biohazard

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biohazard

[′bī·ō‚haz·ərd]
(biology)
Any biological agent or condition that presents a hazard to life.
References in periodicals archive ?
Males who mainly performed irrigation were exposed to biological hazards like microorganisms in the water and soil.
TABLE 10 REGIONAL MARKET FOR BIOLOGICAL HAZARD MONITORING BY TECHNOLOGY, THROUGH 2014 ($ BILLIONS) 30
HACCP is a systematic preventive approach to food safety that addresses physical, chemical, and biological hazards as a means of prevention rather than finished product inspection.
Chemicals and biological hazards abound in water treatment.
HACCP is a systematic preventive approach to food safety that addresses physical, chemical and biological hazards as a means of prevention, rather than finished product inspection," stated Sofyan Khatib, group director, Damac Holding.
Any totally novel device must be studied so that the biological hazards of use are well understood and the risk of those hazards occurring are well characterized.
The Panel on Biological Hazards (BIOHAZ) concluded in March 2007 that there is no evidence for an epidemiological or molecular link between classical and/or atypical scrapie and TSEs in humans.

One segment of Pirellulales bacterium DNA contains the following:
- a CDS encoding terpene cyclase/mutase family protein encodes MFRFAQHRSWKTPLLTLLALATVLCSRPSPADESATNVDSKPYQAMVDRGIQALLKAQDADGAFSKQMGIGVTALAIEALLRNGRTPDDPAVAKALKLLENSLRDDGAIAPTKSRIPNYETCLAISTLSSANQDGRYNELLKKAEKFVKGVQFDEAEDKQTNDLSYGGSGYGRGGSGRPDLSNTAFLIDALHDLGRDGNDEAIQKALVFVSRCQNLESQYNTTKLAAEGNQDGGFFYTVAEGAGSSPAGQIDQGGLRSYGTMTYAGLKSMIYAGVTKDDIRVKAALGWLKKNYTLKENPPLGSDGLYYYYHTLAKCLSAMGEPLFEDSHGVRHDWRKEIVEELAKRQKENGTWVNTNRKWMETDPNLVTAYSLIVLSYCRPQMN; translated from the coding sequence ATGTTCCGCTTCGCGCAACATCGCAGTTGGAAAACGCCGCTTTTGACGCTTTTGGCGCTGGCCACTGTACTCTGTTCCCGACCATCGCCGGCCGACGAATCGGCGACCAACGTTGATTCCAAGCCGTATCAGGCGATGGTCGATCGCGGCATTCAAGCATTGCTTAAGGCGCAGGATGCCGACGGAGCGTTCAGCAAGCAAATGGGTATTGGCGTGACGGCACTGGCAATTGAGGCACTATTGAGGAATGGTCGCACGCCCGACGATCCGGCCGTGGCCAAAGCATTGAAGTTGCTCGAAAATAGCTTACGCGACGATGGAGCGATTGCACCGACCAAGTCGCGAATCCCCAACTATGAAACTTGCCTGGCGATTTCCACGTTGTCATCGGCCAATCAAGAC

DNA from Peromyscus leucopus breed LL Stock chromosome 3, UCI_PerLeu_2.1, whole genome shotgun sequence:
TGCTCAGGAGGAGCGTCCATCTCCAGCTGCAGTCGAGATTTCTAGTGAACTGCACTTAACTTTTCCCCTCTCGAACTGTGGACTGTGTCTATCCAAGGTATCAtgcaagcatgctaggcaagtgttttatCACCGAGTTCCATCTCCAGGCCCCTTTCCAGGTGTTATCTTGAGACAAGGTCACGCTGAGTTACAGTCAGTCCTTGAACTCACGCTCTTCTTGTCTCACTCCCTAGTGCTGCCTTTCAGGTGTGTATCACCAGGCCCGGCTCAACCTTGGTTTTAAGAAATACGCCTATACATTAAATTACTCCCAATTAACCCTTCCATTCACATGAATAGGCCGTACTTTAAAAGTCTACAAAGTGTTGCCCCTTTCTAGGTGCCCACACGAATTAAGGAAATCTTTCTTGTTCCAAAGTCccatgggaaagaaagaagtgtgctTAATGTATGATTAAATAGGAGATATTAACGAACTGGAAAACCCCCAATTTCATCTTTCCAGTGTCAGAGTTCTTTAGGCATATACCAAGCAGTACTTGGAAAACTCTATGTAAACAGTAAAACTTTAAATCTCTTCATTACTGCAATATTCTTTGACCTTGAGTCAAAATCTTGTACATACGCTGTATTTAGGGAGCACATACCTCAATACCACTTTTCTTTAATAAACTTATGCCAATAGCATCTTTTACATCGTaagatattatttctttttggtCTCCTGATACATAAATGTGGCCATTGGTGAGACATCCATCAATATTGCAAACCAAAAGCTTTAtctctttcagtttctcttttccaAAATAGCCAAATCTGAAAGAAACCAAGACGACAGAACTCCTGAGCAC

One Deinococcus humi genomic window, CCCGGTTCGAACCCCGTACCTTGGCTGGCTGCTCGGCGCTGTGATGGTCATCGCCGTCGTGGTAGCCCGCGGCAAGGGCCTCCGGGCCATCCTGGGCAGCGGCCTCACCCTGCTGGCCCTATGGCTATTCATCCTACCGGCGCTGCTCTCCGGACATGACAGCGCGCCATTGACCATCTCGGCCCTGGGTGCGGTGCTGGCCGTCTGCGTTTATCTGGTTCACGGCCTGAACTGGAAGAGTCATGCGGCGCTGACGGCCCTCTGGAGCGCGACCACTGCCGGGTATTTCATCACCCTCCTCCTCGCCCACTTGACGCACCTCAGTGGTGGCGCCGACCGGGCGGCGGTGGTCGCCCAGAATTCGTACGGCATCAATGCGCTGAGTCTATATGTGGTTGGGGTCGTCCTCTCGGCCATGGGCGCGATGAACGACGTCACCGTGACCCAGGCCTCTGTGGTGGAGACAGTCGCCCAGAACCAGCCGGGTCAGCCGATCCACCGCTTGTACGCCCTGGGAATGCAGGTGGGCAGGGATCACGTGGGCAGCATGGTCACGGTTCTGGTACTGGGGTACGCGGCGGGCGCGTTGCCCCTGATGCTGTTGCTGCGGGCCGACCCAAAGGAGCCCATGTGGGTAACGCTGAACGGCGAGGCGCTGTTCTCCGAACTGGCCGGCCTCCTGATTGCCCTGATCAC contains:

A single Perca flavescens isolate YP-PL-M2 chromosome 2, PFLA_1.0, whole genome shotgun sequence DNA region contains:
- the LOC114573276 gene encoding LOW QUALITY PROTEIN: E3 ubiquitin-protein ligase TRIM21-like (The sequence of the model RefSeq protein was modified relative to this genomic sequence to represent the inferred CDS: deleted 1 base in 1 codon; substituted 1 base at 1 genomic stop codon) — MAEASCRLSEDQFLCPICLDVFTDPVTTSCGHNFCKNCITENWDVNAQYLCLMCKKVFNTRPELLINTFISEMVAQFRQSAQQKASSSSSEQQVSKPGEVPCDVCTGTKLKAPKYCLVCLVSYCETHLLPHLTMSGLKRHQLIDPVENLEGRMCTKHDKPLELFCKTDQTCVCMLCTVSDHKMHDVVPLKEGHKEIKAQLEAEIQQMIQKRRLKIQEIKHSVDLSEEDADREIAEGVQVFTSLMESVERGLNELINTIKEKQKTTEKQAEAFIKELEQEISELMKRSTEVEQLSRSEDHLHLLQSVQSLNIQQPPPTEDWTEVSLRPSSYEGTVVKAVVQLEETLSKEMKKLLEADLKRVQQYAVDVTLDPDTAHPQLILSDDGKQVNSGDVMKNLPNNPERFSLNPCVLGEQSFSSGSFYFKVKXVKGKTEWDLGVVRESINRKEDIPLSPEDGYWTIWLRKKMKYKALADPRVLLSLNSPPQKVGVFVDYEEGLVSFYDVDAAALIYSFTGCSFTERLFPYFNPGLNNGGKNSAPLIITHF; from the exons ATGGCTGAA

They also learn to identify and minimize safety, physical, chemical and biological hazards.
Scientists from NATO member countries introduce new theoretical developments and instrumentation for the non-invasive sensing and imaging of damage in vegetation related to stress from ultraviolet light; identify the cell biological hazards of ultraviolet radiation coupled with other environmental stresses; and examine how ultraviolet light may relate to the production of nitric oxide by plants in terms of DNA damage, error-prone repair cell cycles, and the multiple mechanisms of programmed cell death.
The second section, which comprises the bulk of the text, addresses six varieties of disaster in detail: famine, biological hazards, floods, coastal storms, earthquakes and volcanoes.
And plain-clothed forensic scientists who went in did not wear bio-hazard suits suggesting the shadowy intelligence on the flat did not relate to chemical or biological hazards.
com recently reported that officials with the European Food Safety Authority's (EFSA) panel on biological hazards has concluded that category 1 animal byproducts -- those that could potentially spread such diseases as bovine spongiform encephalopathy (BSE), also known as "mad cow disease," and its variant Creutzfeldt-Jakob Disease (CJD) -- can be safely processed into biodiesel fuel.
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